And if you are to deal with racism and other forms of extremism you need to go in hard otherwise talking about it can make things worse.

    2. “Was the motivation of these idiots racism or was it putting a player off his game? We need to know this because if we get this wrong we push these people towards actual racists. ”

      Racism is racism. Disgusting. Do not try to sugarcoat it or make it “acceptable”.

  4. “Finally if you’re going to deal with racism than deal with it – short and sharp. If football has decided to ban all forms of racism then don’t mess around.”
    Simple and to the point. I don’t want to get into the complications of what is written above, but a player or a coach shouldn’t be in a position where he as to deal with this BS. It shouldn’t be acceptable for a human to be a professional athlete doing his job and getting called names.
    “If the chants are deemed offensive immediately suspend the game and award the points to the team whose players suffered the abuse. At the very least this will help identify whether the perpetrators are actually racist or are just trying to win a game (using dirty tricks).”
    Here I think is a bit more complicated and I don’t think it’s right to sanction a team directly, because the fans could be the other teams fans disguised in order to win by dirty tricks. Perhaps financial sanctions, and games without crowd should be considered.
    As for the individuals who have been identified, IMO whatever their motives (truely racists or just trying to win by dirty tricks) shouldn’t change their sanctions.

    1. Well if the game is cancelled and the team loses points then the fans will stop using those chants in future unless they really are, ideological, card carrying white supremacists. And if they are, that is a bigger issue.

      1. It doesn’t matter if they are “just” trying to put a player off his game. If they do this via insults about the players race; then that is racism. Thinking you can insult a player because of their race.

        They knew exactly what they were doing was wrong and once a warned with forfeit of the match via the stadium announcement; they switched to booing Mike as loudly as they could for the remainder of the game whoever he had the ball.

        I’m writing from Australia and this has been a big issue here in other sporting codes. Indigenous Australians who stand up for their rights and call out racism, are often booed incessently by opposing crowds when they go near the ball.
        These fans are clearly being racist and but they insist it is their right to boo anyone they like in the stadium.

        Link to a doco of this happening in Australia

        Unfortunately Serie A is seeing a similar pattern.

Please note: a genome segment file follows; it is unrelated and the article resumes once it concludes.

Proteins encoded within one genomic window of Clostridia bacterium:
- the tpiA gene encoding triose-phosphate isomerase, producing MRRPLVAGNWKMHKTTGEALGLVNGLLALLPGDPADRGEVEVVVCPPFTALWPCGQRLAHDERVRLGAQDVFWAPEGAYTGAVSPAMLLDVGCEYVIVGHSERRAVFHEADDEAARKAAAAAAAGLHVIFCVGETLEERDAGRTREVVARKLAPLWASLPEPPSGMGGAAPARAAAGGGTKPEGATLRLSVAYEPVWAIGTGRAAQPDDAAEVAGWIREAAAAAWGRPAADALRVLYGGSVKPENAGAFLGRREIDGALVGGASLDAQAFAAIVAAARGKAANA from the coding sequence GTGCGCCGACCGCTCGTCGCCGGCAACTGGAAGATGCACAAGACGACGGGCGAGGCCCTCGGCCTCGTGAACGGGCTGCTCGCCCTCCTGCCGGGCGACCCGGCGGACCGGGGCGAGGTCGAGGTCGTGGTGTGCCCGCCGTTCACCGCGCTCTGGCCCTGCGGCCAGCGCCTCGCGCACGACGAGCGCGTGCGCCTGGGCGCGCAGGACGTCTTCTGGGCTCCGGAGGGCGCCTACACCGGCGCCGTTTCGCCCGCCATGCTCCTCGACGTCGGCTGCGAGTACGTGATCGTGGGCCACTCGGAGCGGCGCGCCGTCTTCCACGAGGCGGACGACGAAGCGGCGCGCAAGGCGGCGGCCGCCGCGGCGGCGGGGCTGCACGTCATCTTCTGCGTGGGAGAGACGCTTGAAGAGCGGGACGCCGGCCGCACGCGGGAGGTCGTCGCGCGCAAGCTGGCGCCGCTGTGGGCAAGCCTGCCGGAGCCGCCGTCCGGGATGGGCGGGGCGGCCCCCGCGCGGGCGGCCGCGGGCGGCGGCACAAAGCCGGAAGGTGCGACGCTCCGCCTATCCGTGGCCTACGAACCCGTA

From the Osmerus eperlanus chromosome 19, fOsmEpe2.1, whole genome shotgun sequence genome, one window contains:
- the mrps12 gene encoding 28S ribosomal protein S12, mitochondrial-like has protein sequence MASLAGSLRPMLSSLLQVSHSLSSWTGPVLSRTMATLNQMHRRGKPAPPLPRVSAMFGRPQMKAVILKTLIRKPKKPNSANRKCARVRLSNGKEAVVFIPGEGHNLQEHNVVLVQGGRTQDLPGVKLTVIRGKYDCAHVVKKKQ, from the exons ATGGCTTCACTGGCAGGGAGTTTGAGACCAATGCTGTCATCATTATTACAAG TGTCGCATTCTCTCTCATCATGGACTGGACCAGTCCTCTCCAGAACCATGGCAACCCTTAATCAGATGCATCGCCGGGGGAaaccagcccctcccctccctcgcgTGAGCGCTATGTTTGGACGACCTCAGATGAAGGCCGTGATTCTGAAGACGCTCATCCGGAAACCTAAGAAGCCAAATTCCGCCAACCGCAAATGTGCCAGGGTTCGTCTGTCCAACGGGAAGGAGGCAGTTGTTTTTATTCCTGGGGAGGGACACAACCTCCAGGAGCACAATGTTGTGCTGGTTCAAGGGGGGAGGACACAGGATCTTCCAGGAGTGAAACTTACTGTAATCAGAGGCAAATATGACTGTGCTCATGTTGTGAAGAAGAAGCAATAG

2. I think one of my points wasn’t clear so I’ll try to use a made-up example.
        Let’s suppose in a game between Udinese and Roma, Udinese fans start using racist chants, while it seems logical to cancel the game and award the points to Roma, what if those fans were actually Roma fans that managed to sneak in Udinese’s tribunes and start using racists insult to make Udinese lose ?

  5. I’m always left disappointed by RLC. I feel like he has everything needed to be the best midfielder in the league but it’s just not happening. He’s doing good but his ceiling is so much higher.

  6. I’ve seen way worse performances by Reijnders. He still passes the ball well and is average at defending but he syncs up with the team very well. RLC keeps getting goals and is good with physicality but he can do so much more. imo he can do more and do better but he scores so it keeps some criticism away. Gabbia, as he got playing time at Villareal, came back gunning and I love it. I hope we don’t get a new CB. It would also be testament to his work. I also wrote here previously that he did well at Villareal..many of the goals conceded weren’t his fault at all. Matter of fact many times he was angry with his teammates for laspse of concentration. We have Tomori, Gabbia, Thiaw, Kalulu. That’s pretty solid to me..and we’re solid in general when full strength. Just need that DM to make things complete

    1. IMO for the summer we need a DM, a ST and perhaps an AM or a RW if we go back to 4-2-3-1 and Chukuweze really turns out to be a flop and that’s it.
      So overall, 2 or 3 quality signings should be enough.

      1. Yea the problem was the whole change of formation and so on. Proper DM and CAM would have solved our woes. ST search to replace ageing Giroud would be good too..

  7. Okafor is such a good player with huge potential but injuries keep slowing his progress down. His minutes to goal ratio considering his games are mostly from the bench are excellent. He has 4 goals and 1 assist in 412 minutes played.

    I hope Gabbia cements his place in starting 11 also after Tomori, Thiaw and Kalulu are back. It’s been a while since we’ve had a solid Italian CB in Milan and he’s only 24. I hope Spaletti is watching.